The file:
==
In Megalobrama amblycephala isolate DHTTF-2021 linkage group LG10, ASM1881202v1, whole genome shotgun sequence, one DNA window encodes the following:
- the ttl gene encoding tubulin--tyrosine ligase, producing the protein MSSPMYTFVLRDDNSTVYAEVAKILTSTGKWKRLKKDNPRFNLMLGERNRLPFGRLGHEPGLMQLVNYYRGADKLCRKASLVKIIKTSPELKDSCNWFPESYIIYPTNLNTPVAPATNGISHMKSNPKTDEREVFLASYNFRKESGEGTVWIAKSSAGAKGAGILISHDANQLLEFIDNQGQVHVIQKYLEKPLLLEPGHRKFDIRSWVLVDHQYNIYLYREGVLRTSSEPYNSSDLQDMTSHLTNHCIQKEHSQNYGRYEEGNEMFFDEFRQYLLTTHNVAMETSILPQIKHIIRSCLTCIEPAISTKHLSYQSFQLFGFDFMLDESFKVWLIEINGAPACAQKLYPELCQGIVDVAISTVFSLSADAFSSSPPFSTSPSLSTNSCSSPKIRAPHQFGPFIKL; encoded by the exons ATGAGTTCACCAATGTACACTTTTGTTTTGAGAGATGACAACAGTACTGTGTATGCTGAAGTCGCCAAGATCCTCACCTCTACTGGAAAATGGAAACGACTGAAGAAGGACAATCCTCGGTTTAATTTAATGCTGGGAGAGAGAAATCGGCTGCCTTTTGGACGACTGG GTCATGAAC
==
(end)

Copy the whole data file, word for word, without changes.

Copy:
In Megalobrama amblycephala isolate DHTTF-2021 linkage group LG10, ASM1881202v1, whole genome shotgun sequence, one DNA window encodes the following:
- the ttl gene encoding tubulin--tyrosine ligase, producing the protein MSSPMYTFVLRDDNSTVYAEVAKILTSTGKWKRLKKDNPRFNLMLGERNRLPFGRLGHEPGLMQLVNYYRGADKLCRKASLVKIIKTSPELKDSCNWFPESYIIYPTNLNTPVAPATNGISHMKSNPKTDEREVFLASYNFRKESGEGTVWIAKSSAGAKGAGILISHDANQLLEFIDNQGQVHVIQKYLEKPLLLEPGHRKFDIRSWVLVDHQYNIYLYREGVLRTSSEPYNSSDLQDMTSHLTNHCIQKEHSQNYGRYEEGNEMFFDEFRQYLLTTHNVAMETSILPQIKHIIRSCLTCIEPAISTKHLSYQSFQLFGFDFMLDESFKVWLIEINGAPACAQKLYPELCQGIVDVAISTVFSLSADAFSSSPPFSTSPSLSTNSCSSPKIRAPHQFGPFIKL; encoded by the exons ATGAGTTCACCAATGTACACTTTTGTTTTGAGAGATGACAACAGTACTGTGTATGCTGAAGTCGCCAAGATCCTCACCTCTACTGGAAAATGGAAACGACTGAAGAAGGACAATCCTCGGTTTAATTTAATGCTGGGAGAGAGAAATCGGCTGCCTTTTGGACGACTGG GTCATGAAC